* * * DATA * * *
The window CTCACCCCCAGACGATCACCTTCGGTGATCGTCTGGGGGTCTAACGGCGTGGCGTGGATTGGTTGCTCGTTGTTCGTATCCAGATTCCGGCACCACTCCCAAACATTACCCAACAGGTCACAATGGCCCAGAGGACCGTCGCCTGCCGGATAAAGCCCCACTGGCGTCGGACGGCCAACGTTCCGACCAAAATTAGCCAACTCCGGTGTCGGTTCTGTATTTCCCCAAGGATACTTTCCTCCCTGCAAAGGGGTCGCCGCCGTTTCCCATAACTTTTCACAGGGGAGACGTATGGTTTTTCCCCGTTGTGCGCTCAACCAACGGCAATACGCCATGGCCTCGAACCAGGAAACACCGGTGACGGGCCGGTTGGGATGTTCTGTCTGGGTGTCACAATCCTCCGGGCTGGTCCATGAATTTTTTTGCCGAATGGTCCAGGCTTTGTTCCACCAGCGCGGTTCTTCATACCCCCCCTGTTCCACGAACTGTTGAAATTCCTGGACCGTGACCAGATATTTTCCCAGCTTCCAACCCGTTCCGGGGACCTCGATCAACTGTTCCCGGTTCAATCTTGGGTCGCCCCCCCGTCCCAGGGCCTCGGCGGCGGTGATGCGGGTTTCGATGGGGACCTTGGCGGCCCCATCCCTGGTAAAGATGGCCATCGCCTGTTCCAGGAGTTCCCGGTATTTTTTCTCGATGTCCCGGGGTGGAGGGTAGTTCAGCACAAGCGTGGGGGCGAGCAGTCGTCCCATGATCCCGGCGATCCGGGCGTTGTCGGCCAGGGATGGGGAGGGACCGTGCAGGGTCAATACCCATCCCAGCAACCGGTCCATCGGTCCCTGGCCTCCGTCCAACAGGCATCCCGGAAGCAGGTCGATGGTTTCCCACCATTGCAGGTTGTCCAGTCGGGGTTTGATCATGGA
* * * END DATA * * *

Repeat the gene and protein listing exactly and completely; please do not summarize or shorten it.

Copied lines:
The window CTCACCCCCAGACGATCACCTTCGGTGATCGTCTGGGGGTCTAACGGCGTGGCGTGGATTGGTTGCTCGTTGTTCGTATCCAGATTCCGGCACCACTCCCAAACATTACCCAACAGGTCACAATGGCCCAGAGGACCGTCGCCTGCCGGATAAAGCCCCACTGGCGTCGGACGGCCAACGTTCCGACCAAAATTAGCCAACTCCGGTGTCGGTTCTGTATTTCCCCAAGGATACTTTCCTCCCTGCAAAGGGGTCGCCGCCGTTTCCCATAACTTTTCACAGGGGAGACGTATGGTTTTTCCCCGTTGTGCGCTCAACCAACGGCAATACGCCATGGCCTCGAACCAGGAAACACCGGTGACGGGCCGGTTGGGATGTTCTGTCTGGGTGTCACAATCCTCCGGGCTGGTCCATGAATTTTTTTGCCGAATGGTCCAGGCTTTGTTCCACCAGCGCGGTTCTTCATACCCCCCCTGTTCCACGAACTGTTGAAATTCCTGGACCGTGACCAGATATTTTCCCAGCTTCCAACCCGTTCCGGGGACCTCGATCAACTGTTCCCGGTTCAATCTTGGGTCGCCCCCCCGTCCCAGGGCCTCGGCGGCGGTGATGCGGGTTTCGATGGGGACCTTGGCGGCCCCATCCCTGGTAAAGATGGCCATCGCCTGTTCCAGGAGTTCCCGGTATTTTTTCTCGATGTCCCGGGGTGGAGGGTAGTTCAGCACAAGCGTGGGGGCGAGCAGTCGTCCCATGATCCCGGCGATCCGGGCGTTGTCGGCCAGGGATGGGGAGGGACCGTGCAGGGTCAATACCCATCCCAGCAACCGGTCCATCGGTCCCTGGCCTCCGTCCAACAGGCATCCCGGAAGCAGGTCGATGGTTTCCCACCATTGCAGGTTGTCCAGTCGGGGTTTGATCATGGA